What’s wrong with our food in Britain today?
Our diet increasingly consists of over-processed, nutritionally debased industrial food. It is high in fat, sugar, salt and chemicals. We are eating less fresh fruit, vegetables, meat and fish, and more packaged ready meals, snacks and fizzy drinks.
We pay a high price for this—literally £7,000 per minute on ready meals—but, more importantly, in health ruined.
We have an obesity epidemic, particularly in our children and young people. This is inevitably leading to long term illnesses like diabetes, heart problems and premature death.
Why is food so bad in this country?
There are historical reasons, like Britain’s early industrial revolution forcing the population of the countryside into the towns, separating them from the land and the food producing processes. But that is now true of most countries in the developed world.
What is different in Britain is that over the last three decades supermarkets have taken control of about 80 percent of the food we eat. No other country in Europe is so reliant on supermarkets for its food shopping.
Supermarkets present themselves as a progressive solution to Britain’s food difficulties, when in fact their enormous power to determine what ends up on our plates is a major part of the problem of our food culture.
In 1977 there were 62,000 independent grocers in the UK. By 2001 that had fallen to 23,960. Independent butchers in the same period declined from 25,300 to 8,344. It’s the same with fresh fish shops and all other food shops.
So it’s no coincidence that the country most dominated by supermarkets has the worst eating habits in Europe, because we have effectively surrendered control over what we eat to a few powerful chains.
Supermarkets argue that they are providing “food democracy—access to an unprecedented range of safe food”.
Is it also just coincidence that the UK’s vegetable consumption has declined by almost a third since the 1960s just as supermarkets’ dominance has grown?
Supermarkets tell us it’s nothing to do with them. They are doing their bit to improve the nation’s diet, they claim. They tell us they are filling their shelves with healthy eating options.
But, for example, even after boasting about reducing salt levels in its own label food products Asda Good For You Lasagne still had 60 percent of the recommended daily salt intake for an adult.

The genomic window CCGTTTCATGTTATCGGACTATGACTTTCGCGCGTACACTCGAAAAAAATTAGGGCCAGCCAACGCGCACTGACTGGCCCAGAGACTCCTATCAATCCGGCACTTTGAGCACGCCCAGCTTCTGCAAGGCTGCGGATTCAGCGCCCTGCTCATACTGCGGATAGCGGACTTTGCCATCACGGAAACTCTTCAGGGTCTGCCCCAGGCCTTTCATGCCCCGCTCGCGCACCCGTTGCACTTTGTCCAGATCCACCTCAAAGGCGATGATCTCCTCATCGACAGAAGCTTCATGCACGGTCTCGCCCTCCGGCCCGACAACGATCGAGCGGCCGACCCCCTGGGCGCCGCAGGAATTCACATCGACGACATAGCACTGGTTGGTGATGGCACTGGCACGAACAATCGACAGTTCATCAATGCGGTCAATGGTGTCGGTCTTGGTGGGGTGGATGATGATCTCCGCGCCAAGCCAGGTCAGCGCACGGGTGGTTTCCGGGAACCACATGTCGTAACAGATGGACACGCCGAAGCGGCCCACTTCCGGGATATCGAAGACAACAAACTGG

These levels are not unusual, with even children’s meals having nearly 50 percent of recommended salt intake.
Tesco, Somerfield and Sainsbury’s have all spurned the government’s five a day logo for fruit and vegetables.
Sainsbury’s have said the logo is “too restrictive, because it can only be applied to fresh fruit and vegetable products that have no added salt, fat or sugar”.
Explain why you argue that supermarkets are not only bad for our health but also bad for our environment too.
Supermarkets have vastly increased our dependence on imported food. Obviously some foods need to be imported—like oranges, lemons and bananas.
But when it comes to a situation where we are importing carrots from Holland, think of all the fossil fuel that this uses. If you buy organic meat in a British supermarket then most often it’s from Argentina or Australia.
You have to say we are eating oil. We now have bags of baby spinach airlifted from California or parsnips from Australia in May—this is the classic supermarket thing.
This is regarded as extending consumer choice. Supermarkets are creating what I call in my book Permanent Global Summer Time.
This also means destroying the pleasure in the uniqueness of things, the pleasure of eating foods in their season when they taste good and are not bland, insipid, air freighted contributions to global warming.
Big supermarkets can also destroy our city and town environments, turning them into clone towns. Small shops give a life and vitality to our streets.
A town that has a good greengrocer and fishmonger is more likely to have a decent post office. If the local butcher’s shop closes it makes it harder for the newsagent down the road to survive.
Then before you know it you have a dead street full of charity shops and video rental stores—non-shops. That creates environments where people feel quite unsafe.
Old people feel vulnerable because there are fewer people around in the street. People travel in cars to supermarkets, leaving the high streets as eerie, empty places with traffic passing through.
We also now have the situation where certain countries are just producing one particular thing—most bananas now come from Ecuador. This pushes out the smaller Caribbean countries.
This suits supermarkets who like to deal with one big supplier—the bigger the better.
English apple growers are now giving up and ploughing up their orchards because they can’t compete with the big growers in the southern hemisphere.
Then the supermarkets start playing off these countries against each other, and eventually you’re left with one country per food. Suppliers are left in a very precarious position with the buyers.
This also leaves the populations of these countries dependent on imported food. Countries like Kenya are supplying British supermarkets with little dinner party items like baby sweetcorns, mini-fennels, and hand-trimmed this and that.